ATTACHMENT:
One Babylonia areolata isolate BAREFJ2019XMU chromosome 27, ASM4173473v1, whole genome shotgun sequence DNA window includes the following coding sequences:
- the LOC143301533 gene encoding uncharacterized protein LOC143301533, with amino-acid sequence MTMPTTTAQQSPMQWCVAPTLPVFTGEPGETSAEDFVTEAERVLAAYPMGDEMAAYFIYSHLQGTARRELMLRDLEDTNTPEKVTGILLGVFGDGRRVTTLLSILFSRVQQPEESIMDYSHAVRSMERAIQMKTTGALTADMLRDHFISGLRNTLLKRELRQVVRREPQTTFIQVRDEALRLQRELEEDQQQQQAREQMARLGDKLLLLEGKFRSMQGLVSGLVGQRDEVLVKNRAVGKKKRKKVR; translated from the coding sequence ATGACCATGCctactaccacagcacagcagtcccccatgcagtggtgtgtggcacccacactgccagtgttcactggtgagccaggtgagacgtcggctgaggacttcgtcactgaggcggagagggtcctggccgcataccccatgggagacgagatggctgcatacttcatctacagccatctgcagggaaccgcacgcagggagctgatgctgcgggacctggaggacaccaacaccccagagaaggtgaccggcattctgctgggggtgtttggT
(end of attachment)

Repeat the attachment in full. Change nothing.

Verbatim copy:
One Babylonia areolata isolate BAREFJ2019XMU chromosome 27, ASM4173473v1, whole genome shotgun sequence DNA window includes the following coding sequences:
- the LOC143301533 gene encoding uncharacterized protein LOC143301533, with amino-acid sequence MTMPTTTAQQSPMQWCVAPTLPVFTGEPGETSAEDFVTEAERVLAAYPMGDEMAAYFIYSHLQGTARRELMLRDLEDTNTPEKVTGILLGVFGDGRRVTTLLSILFSRVQQPEESIMDYSHAVRSMERAIQMKTTGALTADMLRDHFISGLRNTLLKRELRQVVRREPQTTFIQVRDEALRLQRELEEDQQQQQAREQMARLGDKLLLLEGKFRSMQGLVSGLVGQRDEVLVKNRAVGKKKRKKVR; translated from the coding sequence ATGACCATGCctactaccacagcacagcagtcccccatgcagtggtgtgtggcacccacactgccagtgttcactggtgagccaggtgagacgtcggctgaggacttcgtcactgaggcggagagggtcctggccgcataccccatgggagacgagatggctgcatacttcatctacagccatctgcagggaaccgcacgcagggagctgatgctgcgggacctggaggacaccaacaccccagagaaggtgaccggcattctgctgggggtgtttggT